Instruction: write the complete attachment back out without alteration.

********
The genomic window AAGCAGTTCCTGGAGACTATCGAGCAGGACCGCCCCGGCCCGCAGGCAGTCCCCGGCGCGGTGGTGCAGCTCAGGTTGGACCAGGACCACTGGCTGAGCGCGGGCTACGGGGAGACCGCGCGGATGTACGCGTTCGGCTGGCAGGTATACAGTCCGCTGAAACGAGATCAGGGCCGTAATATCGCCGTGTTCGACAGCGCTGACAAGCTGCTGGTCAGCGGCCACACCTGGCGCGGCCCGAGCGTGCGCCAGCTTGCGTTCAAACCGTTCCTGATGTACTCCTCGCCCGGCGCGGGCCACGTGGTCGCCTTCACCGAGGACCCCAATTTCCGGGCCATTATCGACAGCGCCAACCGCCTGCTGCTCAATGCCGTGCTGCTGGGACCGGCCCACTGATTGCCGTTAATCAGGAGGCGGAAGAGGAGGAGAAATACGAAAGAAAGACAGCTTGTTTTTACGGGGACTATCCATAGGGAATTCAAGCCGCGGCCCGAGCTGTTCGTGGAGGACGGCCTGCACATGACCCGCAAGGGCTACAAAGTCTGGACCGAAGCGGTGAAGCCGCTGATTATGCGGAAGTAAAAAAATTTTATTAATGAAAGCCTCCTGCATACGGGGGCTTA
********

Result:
The genomic window AAGCAGTTCCTGGAGACTATCGAGCAGGACCGCCCCGGCCCGCAGGCAGTCCCCGGCGCGGTGGTGCAGCTCAGGTTGGACCAGGACCACTGGCTGAGCGCGGGCTACGGGGAGACCGCGCGGATGTACGCGTTCGGCTGGCAGGTATACAGTCCGCTGAAACGAGATCAGGGCCGTAATATCGCCGTGTTCGACAGCGCTGACAAGCTGCTGGTCAGCGGCCACACCTGGCGCGGCCCGAGCGTGCGCCAGCTTGCGTTCAAACCGTTCCTGATGTACTCCTCGCCCGGCGCGGGCCACGTGGTCGCCTTCACCGAGGACCCCAATTTCCGGGCCATTATCGACAGCGCCAACCGCCTGCTGCTCAATGCCGTGCTGCTGGGACCGGCCCACTGATTGCCGTTAATCAGGAGGCGGAAGAGGAGGAGAAATACGAAAGAAAGACAGCTTGTTTTTACGGGGACTATCCATAGGGAATTCAAGCCGCGGCCCGAGCTGTTCGTGGAGGACGGCCTGCACATGACCCGCAAGGGCTACAAAGTCTGGACCGAAGCGGTGAAGCCGCTGATTATGCGGAAGTAAAAAAATTTTATTAATGAAAGCCTCCTGCATACGGGGGCTTA